Item: The development of avalanche education and hazard forecasting in the british isles
Title: The development of avalanche education and hazard forecasting in the british isles
Proceedings: Proceedings of the 1994 International Snow Science Workshop, Snowbird, Utah, USA
Authors: Steve Blagbrough, 42 Strathspey Ave, Aviemore, Inverness-shire, Scotland. U.K.
Abstract: In a 15 year period, 172 people died in the Scottish hills in winter. Of these, 36 were killed in avalanches. In 1988 the government, under considerable pressure from the mountaineering fraternity to reduce this toll decided to fund an avalanche forecasting service that would provide daily reports for two of Scotland's more popular climbing areas, Glencoe and the Northern Cairngorms. Mountaineers were employed to collect snow and weather data and distribute a daily avalanche report through media outlets and local bulletin boards. Encouraged by the publics response to the reports it was decided to establish a third forecasting unit the following season for the area on and around Britain's highest mountain, Ben Nevis. At the end of a 2 year trial period the forecasting unit became collectively known as the Scottish Avalanche Information Service.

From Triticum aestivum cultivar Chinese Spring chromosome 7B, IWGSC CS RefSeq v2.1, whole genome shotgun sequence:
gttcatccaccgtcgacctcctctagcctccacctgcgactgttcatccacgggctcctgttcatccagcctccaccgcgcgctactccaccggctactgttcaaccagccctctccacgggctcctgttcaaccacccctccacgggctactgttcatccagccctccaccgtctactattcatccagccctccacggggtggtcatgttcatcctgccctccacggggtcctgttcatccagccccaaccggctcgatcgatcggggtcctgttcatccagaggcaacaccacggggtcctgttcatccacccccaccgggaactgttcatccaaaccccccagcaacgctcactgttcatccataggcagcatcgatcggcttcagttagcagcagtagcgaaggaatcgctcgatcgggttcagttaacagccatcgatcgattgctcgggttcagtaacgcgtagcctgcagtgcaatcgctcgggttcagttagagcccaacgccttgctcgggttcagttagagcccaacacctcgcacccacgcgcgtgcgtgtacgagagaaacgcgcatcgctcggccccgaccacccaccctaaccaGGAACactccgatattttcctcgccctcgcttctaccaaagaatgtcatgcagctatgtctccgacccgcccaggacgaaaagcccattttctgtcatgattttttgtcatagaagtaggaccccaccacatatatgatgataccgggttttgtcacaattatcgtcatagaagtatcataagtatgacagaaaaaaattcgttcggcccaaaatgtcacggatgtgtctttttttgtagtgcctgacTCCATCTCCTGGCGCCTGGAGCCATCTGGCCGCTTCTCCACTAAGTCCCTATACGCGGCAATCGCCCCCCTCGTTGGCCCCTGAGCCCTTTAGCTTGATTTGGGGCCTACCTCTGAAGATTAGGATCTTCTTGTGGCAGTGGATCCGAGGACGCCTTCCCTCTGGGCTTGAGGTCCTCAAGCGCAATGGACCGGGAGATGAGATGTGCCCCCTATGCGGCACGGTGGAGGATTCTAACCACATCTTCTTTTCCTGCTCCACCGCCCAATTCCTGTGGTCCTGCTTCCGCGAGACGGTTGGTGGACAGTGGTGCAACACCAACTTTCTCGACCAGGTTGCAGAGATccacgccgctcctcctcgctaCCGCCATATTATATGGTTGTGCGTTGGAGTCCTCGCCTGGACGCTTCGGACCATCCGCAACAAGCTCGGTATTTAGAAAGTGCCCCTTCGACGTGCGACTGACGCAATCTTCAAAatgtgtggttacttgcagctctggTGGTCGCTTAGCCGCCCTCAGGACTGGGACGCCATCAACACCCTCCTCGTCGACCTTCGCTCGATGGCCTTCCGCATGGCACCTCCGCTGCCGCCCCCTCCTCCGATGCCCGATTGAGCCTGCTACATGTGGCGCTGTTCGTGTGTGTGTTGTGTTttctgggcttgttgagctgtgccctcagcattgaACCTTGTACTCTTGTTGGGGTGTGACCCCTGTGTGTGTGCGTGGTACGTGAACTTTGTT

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Keywords: fatalities, avalanche accidents, accident prevention, avalanche victims, windslab avalanche
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